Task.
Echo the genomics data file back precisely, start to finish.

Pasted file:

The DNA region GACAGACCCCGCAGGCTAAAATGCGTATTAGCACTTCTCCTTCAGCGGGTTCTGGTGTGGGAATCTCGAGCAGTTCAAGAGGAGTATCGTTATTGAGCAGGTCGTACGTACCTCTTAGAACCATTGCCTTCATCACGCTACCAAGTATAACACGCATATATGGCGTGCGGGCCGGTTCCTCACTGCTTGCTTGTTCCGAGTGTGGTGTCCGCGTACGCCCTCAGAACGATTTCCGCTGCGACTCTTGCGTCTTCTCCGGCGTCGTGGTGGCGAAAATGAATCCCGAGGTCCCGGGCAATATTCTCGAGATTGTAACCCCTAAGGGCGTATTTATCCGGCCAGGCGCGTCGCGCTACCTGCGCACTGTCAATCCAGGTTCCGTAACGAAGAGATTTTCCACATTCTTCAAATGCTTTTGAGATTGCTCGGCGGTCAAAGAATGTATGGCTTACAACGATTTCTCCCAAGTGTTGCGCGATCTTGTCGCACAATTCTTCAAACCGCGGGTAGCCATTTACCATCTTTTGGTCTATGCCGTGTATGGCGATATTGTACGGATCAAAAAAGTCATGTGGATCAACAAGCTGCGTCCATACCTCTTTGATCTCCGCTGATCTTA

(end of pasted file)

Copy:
The DNA region GACAGACCCCGCAGGCTAAAATGCGTATTAGCACTTCTCCTTCAGCGGGTTCTGGTGTGGGAATCTCGAGCAGTTCAAGAGGAGTATCGTTATTGAGCAGGTCGTACGTACCTCTTAGAACCATTGCCTTCATCACGCTACCAAGTATAACACGCATATATGGCGTGCGGGCCGGTTCCTCACTGCTTGCTTGTTCCGAGTGTGGTGTCCGCGTACGCCCTCAGAACGATTTCCGCTGCGACTCTTGCGTCTTCTCCGGCGTCGTGGTGGCGAAAATGAATCCCGAGGTCCCGGGCAATATTCTCGAGATTGTAACCCCTAAGGGCGTATTTATCCGGCCAGGCGCGTCGCGCTACCTGCGCACTGTCAATCCAGGTTCCGTAACGAAGAGATTTTCCACATTCTTCAAATGCTTTTGAGATTGCTCGGCGGTCAAAGAATGTATGGCTTACAACGATTTCTCCCAAGTGTTGCGCGATCTTGTCGCACAATTCTTCAAACCGCGGGTAGCCATTTACCATCTTTTGGTCTATGCCGTGTATGGCGATATTGTACGGATCAAAAAAGTCATGTGGATCAACAAGCTGCGTCCATACCTCTTTGATCTCCGCTGATCTTA